'Coned' and shot down over Aachen
5th October 1942: Navigation errors by Bomber Command devastate a Dutch town as an American airman has another lucky escape on the same raid
Within the ranks of RAF Bomber Command there were many foreign volunteers. Some belonged to the Commonwealth airforces - Canadian, Australian and New Zealand but also many refugees from occupied Europe, with many Poles, Czechs and French. Sometimes they were in ‘national squadrons’ but often they were not. In amongst them were other nationalities.
American George Harsh was a convicted murderer who had served (survived might be a better term) 12 years on a Georgia chain gang before being pardoned. In an attempt to make a fresh start in life he travelled to Canada where he joined the RCAF. In time he was posted to RAF Bomber Command in Britain, as a tail gunner on a Halifax bomber.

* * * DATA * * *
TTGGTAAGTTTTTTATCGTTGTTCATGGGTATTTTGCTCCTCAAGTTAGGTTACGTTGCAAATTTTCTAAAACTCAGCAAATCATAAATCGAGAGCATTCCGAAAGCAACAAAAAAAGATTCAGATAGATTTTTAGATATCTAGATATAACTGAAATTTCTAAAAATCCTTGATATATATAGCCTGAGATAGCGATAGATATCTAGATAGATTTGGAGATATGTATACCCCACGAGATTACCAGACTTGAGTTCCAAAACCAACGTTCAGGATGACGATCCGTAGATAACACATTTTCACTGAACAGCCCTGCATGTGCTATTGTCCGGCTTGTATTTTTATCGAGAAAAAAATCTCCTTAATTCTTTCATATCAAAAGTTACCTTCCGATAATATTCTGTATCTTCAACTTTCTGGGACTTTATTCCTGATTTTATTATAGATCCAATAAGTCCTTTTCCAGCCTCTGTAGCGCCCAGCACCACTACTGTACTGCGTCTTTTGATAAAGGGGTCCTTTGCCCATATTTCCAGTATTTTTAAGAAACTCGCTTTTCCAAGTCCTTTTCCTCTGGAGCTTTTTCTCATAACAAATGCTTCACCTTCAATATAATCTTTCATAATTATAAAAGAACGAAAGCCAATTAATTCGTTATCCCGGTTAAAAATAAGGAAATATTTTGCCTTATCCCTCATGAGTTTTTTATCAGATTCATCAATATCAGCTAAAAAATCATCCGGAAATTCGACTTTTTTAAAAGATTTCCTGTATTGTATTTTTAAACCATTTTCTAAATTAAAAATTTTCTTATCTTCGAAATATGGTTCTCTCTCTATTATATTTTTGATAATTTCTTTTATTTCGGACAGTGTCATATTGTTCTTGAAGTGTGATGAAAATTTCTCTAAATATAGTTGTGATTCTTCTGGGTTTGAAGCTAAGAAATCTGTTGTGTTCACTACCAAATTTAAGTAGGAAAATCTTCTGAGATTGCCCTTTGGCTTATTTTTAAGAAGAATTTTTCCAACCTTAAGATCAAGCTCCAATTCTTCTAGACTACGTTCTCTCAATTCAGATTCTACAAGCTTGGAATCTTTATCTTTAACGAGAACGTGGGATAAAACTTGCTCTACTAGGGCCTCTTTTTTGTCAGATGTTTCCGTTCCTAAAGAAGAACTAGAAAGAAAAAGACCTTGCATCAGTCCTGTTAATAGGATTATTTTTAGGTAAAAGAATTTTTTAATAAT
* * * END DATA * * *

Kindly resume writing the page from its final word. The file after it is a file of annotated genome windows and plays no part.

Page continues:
Harsh1 had not been scheduled to fly and only joined the flight at the last minute when he volunteered on the evening of 5th October.
The target for the night was the German city of Aachen. There were problems with navigation for many crews that night but his aircraft got hopelessly lost. When they were trying to establish where they were Harsh looked out, recognised the Cathedral, and saw that they were flying over Cologne, around 80 km east from the target. He soon knew that were in trouble: